On Monday Governor Gavin Newsom that after March 11 no masks will be required to be worn in schools in California. This new order will apply to schools and child care facilities.
“California continues to adjust our policies based on the latest data and science, applying what we’ve learned over the past two years to guide our response to the pandemic,” Newsom said in a statement. “Masks are an effective tool to minimize spread of the virus and future variants, especially when transmission rates are high. We cannot predict the future of the virus, but we are better prepared for it and will continue to take measures rooted in science to keep California moving forward.”
Newsom said that although masks will not be required, it is still highly recommended that masks be worn in schools. Masks will still be required to be worn in high public settings.
“We are really moving from required masking to a strong recommendation at a time when I know a lot of jurisdictions are going to look to the State and our evidence to support a decision, to continue masking in some parts of our communities,” said California Health and Human Services Secretary Dr. Mark Ghaly at a news conference Monday. “There is clear evidence that masks do help and reduce transmission.”
Newsom also said he will continue to focus on scaling back provisions while maintaining essential testing, vaccination and health care system support that ensure California has the needed tools and flexibility to strategically adapt our response for what lies ahead.
This does not mean that all school districts in California will no longer require masks in school, some districts will still enforce it.
Superintendent of the Delano Union Elementary School District, Rosalina Rivera, said all staff would be kept updated in regards to masking updates from the Kern County Superintendent of Schools (KCSOS) and the Kern County Public Health Services Department.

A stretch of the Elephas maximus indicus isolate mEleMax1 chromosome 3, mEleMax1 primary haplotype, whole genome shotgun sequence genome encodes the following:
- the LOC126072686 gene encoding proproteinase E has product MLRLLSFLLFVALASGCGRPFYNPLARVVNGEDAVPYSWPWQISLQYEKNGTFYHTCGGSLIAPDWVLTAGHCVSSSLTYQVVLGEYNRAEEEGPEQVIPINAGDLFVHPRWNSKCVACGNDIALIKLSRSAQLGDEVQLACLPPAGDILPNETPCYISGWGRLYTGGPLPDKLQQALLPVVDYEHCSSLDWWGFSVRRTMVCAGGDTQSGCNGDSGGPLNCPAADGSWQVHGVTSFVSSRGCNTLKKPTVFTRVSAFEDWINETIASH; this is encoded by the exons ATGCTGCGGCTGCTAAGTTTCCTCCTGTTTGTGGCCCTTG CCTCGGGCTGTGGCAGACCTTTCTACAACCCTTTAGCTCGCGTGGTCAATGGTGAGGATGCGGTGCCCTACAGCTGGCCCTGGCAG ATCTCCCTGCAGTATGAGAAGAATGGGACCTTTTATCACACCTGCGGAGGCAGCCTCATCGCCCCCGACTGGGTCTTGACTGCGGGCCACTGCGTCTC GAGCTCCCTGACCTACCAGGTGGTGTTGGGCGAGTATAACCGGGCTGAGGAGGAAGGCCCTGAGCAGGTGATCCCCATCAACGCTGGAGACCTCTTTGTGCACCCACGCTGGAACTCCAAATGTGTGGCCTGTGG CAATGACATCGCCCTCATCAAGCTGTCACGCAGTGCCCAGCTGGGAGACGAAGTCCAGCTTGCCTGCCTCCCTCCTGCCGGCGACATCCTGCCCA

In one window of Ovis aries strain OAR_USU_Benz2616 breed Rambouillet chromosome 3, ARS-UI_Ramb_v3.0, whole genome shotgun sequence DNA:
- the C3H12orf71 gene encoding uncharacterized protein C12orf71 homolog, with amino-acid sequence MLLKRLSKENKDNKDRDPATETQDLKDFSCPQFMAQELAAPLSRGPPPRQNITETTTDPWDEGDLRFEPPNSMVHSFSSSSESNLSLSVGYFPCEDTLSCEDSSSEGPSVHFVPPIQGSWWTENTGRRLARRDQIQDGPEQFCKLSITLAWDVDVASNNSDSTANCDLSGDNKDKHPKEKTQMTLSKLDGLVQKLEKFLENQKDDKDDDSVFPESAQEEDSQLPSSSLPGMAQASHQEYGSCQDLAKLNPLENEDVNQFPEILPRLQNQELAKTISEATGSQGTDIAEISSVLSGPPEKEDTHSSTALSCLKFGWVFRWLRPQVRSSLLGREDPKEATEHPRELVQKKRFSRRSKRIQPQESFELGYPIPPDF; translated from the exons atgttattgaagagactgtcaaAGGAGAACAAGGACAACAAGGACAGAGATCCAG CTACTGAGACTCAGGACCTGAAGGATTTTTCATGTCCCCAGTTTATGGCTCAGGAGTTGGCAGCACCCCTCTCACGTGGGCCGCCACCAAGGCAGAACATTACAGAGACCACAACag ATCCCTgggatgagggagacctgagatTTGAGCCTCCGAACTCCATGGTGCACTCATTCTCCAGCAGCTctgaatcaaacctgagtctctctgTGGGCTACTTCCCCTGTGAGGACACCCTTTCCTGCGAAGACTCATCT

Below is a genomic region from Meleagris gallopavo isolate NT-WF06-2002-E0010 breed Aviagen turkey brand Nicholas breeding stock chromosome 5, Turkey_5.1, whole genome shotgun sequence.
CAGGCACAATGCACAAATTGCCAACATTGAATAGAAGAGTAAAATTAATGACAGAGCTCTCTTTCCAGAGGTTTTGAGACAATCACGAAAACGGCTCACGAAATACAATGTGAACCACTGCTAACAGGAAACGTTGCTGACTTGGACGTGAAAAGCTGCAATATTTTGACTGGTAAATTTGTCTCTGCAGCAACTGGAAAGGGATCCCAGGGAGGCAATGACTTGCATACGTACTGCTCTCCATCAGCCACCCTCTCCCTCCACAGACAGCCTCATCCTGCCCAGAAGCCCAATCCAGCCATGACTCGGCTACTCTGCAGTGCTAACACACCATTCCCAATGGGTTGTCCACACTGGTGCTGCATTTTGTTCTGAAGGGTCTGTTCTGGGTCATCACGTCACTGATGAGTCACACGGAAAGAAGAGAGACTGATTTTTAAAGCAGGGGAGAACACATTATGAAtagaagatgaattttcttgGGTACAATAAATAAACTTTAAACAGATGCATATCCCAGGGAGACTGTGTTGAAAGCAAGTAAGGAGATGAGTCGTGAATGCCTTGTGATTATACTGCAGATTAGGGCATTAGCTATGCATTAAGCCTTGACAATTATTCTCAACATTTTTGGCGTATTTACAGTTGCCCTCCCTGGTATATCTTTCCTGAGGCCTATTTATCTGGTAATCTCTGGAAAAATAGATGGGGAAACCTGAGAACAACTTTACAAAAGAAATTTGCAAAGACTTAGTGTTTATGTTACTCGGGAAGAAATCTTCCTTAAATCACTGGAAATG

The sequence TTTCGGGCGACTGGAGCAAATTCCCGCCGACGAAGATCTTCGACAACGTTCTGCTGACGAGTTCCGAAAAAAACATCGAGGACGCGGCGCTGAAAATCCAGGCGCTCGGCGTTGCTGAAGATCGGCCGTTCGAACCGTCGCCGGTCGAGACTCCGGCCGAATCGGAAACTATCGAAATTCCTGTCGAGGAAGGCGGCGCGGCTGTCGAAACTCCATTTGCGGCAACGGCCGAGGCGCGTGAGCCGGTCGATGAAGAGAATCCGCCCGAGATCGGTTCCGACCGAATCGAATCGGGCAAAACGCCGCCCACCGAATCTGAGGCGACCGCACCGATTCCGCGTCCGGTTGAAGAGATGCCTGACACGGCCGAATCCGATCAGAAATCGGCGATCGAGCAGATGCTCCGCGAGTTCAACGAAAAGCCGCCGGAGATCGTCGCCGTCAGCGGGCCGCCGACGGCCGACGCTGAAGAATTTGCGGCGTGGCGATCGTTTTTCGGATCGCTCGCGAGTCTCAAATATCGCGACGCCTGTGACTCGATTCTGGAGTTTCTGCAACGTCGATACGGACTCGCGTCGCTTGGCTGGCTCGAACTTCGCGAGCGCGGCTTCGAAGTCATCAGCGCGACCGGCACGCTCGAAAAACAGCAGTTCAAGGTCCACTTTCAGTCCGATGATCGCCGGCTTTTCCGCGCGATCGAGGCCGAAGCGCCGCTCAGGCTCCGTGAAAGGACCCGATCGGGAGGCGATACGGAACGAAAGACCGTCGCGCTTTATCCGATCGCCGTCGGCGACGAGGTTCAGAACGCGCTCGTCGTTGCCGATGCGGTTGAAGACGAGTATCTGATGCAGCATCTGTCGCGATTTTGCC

“What we know at this time is that there are many variables to be considered for Kern County and if we will need to implement the March 11th recommended mask mandate timeline,” said Rivera. “Given that our county is a high risk COVID area (as determined by the CDC COVID mapping by county), we are eager to hear from our Kern County Public Health Department tomorrow to receive local masking mandate guidance and our timeline for implementation.”
The Kern County Superintendent of Schools said they will continue to work collaboratively with Kern’s 46 local school districts and Public Health to ensure that schools continue to remain open for in-person instruction and that students are safe.
“We welcome this news as COVID rates continue to decline and we learn more about the successful strategies to mitigate the impact of COVID-19 on students and families,” said the Kern County Superintendent of Schools.
This order comes nearly a month after the universal indoor mask mandate was lifted and it is due to the decrease in COVID-19 cases and hospitalization. This new order will lie in the hands of school districts whether they want to implement it or not.
According to the KCSOS, CalOSHA is expected to align their guidance with the Administration and lift ehe mask mandates for staff in school settings. However, KCSOS is still waiting for a response from CalOSHA.
“I know that some people are concerned about what the next 10, 11 days bring,” said Ghaly. “But I’m confident that we will continue to see the schools keep masks on. No, it won’t happen everywhere, but I think in the vast majority, the message will be the anticipation for preparing around a change, if that’s what the district decides.”